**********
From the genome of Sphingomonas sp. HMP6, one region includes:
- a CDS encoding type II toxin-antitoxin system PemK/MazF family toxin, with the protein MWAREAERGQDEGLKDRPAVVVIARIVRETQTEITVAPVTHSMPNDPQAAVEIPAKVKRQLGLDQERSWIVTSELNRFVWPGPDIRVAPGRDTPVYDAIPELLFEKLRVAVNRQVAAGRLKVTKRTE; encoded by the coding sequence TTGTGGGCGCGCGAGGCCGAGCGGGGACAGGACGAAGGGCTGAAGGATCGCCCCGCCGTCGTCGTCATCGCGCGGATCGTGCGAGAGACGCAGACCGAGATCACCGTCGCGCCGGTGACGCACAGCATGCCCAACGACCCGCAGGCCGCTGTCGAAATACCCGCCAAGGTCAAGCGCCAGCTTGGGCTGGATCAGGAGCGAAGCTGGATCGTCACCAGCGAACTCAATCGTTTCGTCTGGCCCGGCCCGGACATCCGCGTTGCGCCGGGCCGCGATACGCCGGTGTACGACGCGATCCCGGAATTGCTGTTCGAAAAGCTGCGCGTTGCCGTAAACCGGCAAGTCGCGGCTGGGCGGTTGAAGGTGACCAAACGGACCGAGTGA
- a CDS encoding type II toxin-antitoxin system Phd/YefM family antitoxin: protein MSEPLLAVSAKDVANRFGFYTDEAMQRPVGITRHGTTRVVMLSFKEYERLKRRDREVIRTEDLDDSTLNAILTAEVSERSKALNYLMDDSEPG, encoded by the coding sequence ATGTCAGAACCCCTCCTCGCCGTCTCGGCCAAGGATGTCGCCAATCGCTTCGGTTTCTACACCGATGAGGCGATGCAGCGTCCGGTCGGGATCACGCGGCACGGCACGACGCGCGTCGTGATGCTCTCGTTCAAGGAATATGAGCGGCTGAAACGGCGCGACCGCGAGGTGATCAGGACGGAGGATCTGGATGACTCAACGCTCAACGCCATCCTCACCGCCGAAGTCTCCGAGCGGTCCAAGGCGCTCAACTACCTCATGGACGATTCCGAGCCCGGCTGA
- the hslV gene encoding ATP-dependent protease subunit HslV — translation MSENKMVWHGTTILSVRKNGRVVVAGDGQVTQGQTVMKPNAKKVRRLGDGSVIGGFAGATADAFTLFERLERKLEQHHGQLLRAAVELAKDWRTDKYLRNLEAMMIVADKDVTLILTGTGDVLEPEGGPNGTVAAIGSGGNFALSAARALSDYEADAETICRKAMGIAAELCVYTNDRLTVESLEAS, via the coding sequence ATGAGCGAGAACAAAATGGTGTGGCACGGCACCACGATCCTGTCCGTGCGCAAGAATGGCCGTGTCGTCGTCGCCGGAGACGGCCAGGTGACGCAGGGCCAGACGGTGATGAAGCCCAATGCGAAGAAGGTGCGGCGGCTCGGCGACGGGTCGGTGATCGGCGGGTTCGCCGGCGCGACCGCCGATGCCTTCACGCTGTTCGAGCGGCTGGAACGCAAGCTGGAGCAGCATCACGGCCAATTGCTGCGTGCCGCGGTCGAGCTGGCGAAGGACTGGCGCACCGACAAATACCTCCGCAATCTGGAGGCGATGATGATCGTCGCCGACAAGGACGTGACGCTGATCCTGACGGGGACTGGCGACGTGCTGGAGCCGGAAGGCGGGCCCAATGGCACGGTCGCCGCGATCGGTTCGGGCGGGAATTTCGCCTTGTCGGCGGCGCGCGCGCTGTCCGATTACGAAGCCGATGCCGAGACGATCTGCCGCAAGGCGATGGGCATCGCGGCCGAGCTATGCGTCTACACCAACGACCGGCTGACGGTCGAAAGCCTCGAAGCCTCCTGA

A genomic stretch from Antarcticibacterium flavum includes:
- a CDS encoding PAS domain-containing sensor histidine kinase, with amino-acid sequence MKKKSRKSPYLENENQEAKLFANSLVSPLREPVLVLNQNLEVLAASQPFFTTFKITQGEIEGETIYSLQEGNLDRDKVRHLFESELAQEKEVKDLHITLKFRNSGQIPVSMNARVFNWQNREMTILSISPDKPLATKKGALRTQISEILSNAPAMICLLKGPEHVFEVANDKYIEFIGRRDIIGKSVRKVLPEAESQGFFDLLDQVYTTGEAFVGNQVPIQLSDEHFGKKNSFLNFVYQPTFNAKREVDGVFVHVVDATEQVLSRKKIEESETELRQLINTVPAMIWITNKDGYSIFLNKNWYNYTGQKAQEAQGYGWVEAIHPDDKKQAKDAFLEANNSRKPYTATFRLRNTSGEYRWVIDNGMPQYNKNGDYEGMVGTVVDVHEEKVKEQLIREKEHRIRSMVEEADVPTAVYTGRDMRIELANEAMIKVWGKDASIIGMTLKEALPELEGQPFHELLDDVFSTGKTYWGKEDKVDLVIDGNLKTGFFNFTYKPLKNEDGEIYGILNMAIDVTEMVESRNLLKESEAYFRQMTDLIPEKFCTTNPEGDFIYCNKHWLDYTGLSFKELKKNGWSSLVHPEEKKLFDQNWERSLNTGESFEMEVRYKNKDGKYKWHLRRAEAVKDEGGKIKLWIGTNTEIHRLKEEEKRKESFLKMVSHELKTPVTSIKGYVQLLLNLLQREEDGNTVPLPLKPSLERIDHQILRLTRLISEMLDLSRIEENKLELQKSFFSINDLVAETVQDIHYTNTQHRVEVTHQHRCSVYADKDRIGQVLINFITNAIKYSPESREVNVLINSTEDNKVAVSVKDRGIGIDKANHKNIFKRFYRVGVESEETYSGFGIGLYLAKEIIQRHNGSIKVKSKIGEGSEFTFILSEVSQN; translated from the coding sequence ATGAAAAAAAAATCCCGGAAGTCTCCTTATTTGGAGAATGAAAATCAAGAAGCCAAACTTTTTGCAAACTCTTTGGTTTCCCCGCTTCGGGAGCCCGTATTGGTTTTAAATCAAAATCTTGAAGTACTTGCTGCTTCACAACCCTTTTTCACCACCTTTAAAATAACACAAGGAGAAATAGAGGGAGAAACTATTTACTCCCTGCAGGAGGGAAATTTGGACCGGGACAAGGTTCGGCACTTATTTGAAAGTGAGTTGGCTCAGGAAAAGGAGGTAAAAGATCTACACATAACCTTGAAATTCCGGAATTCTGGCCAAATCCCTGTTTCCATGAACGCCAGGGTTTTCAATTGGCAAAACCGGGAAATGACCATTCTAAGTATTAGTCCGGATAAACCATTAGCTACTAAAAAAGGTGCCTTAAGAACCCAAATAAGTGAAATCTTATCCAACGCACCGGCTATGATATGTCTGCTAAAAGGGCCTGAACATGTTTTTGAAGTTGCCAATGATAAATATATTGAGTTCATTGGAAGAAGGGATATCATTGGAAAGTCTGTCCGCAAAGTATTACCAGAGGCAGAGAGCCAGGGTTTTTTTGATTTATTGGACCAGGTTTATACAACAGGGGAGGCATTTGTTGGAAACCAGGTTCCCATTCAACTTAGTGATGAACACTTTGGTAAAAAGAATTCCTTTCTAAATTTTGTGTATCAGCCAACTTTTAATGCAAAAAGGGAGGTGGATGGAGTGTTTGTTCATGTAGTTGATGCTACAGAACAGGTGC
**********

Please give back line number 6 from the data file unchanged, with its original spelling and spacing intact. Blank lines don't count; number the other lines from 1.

- a CDS encoding PAS domain-containing sensor histidine kinase, with amino-acid sequence MKKKSRKSPYLENENQEAKLFANSLVSPLREPVLVLNQNLEVLAASQPFFTTFKITQGEIEGETIYSLQEGNLDRDKVRHLFESELAQEKEVKDLHITLKFRNSGQIPVSMNARVFNWQNREMTILSISPDKPLATKKGALRTQISEILSNAPAMICLLKGPEHVFEVANDKYIEFIGRRDIIGKSVRKVLPEAESQGFFDLLDQVYTTGEAFVGNQVPIQLSDEHFGKKNSFLNFVYQPTFNAKREVDGVFVHVVDATEQVLSRKKIEESETELRQLINTVPAMIWITNKDGYSIFLNKNWYNYTGQKAQEAQGYGWVEAIHPDDKKQAKDAFLEANNSRKPYTATFRLRNTSGEYRWVIDNGMPQYNKNGDYEGMVGTVVDVHEEKVKEQLIREKEHRIRSMVEEADVPTAVYTGRDMRIELANEAMIKVWGKDASIIGMTLKEALPELEGQPFHELLDDVFSTGKTYWGKEDKVDLVIDGNLKTGFFNFTYKPLKNEDGEIYGILNMAIDVTEMVESRNLLKESEAYFRQMTDLIPEKFCTTNPEGDFIYCNKHWLDYTGLSFKELKKNGWSSLVHPEEKKLFDQNWERSLNTGESFEMEVRYKNKDGKYKWHLRRAEAVKDEGGKIKLWIGTNTEIHRLKEEEKRKESFLKMVSHELKTPVTSIKGYVQLLLNLLQREEDGNTVPLPLKPSLERIDHQILRLTRLISEMLDLSRIEENKLELQKSFFSINDLVAETVQDIHYTNTQHRVEVTHQHRCSVYADKDRIGQVLINFITNAIKYSPESREVNVLINSTEDNKVAVSVKDRGIGIDKANHKNIFKRFYRVGVESEETYSGFGIGLYLAKEIIQRHNGSIKVKSKIGEGSEFTFILSEVSQN; translated from the coding sequence ATGAAAAAAAAATCCCGGAAGTCTCCTTATTTGGAGAATGAAAATCAAGAAGCCAAACTTTTTGCAAACTCTTTGGTTTCCCCGCTTCGGGAGCCCGTATTGGTTTTAAATCAAAATCTTGAAGTACTTGCTGCTTCACAACCCTTTTTCACCACCTTTAAAATAACACAAGGAGAAATAGAGGGAGAAACTATTTACTCCCTGCAGGAGGGAAATTTGGACCGGGACAAGGTTCGGCACTTATTTGAAAGTGAGTTGGCTCAGGAAAAGGAGGTAAAAGATCTACACATAACCTTGAAATTCCGGAATTCTGGCCAAATCCCTGTTTCCATGAACGCCAGGGTTTTCAATTGGCAAAACCGGGAAATGACCATTCTAAGTATTAGTCCGGATAAACCATTAGCTACTAAAAAAGGTGCCTTAAGAACCCAAATAAGTGAAATCTTATCCAACGCACCGGCTATGATATGTCTGCTAAAAGGGCCTGAACATGTTTTTGAAGTTGCCAATGATAAATATATTGAGTTCATTGGAAGAAGGGATATCATTGGAAAGTCTGTCCGCAAAGTATTACCAGAGGCAGAGAGCCAGGGTTTTTTTGATTTATTGGACCAGGTTTATACAACAGGGGAGGCATTTGTTGGAAACCAGGTTCCCATTCAACTTAGTGATGAACACTTTGGTAAAAAGAATTCCTTTCTAAATTTTGTGTATCAGCCAACTTTTAATGCAAAAAGGGAGGTGGATGGAGTGTTTGTTCATGTAGTTGATGCTACAGAACAGGTGC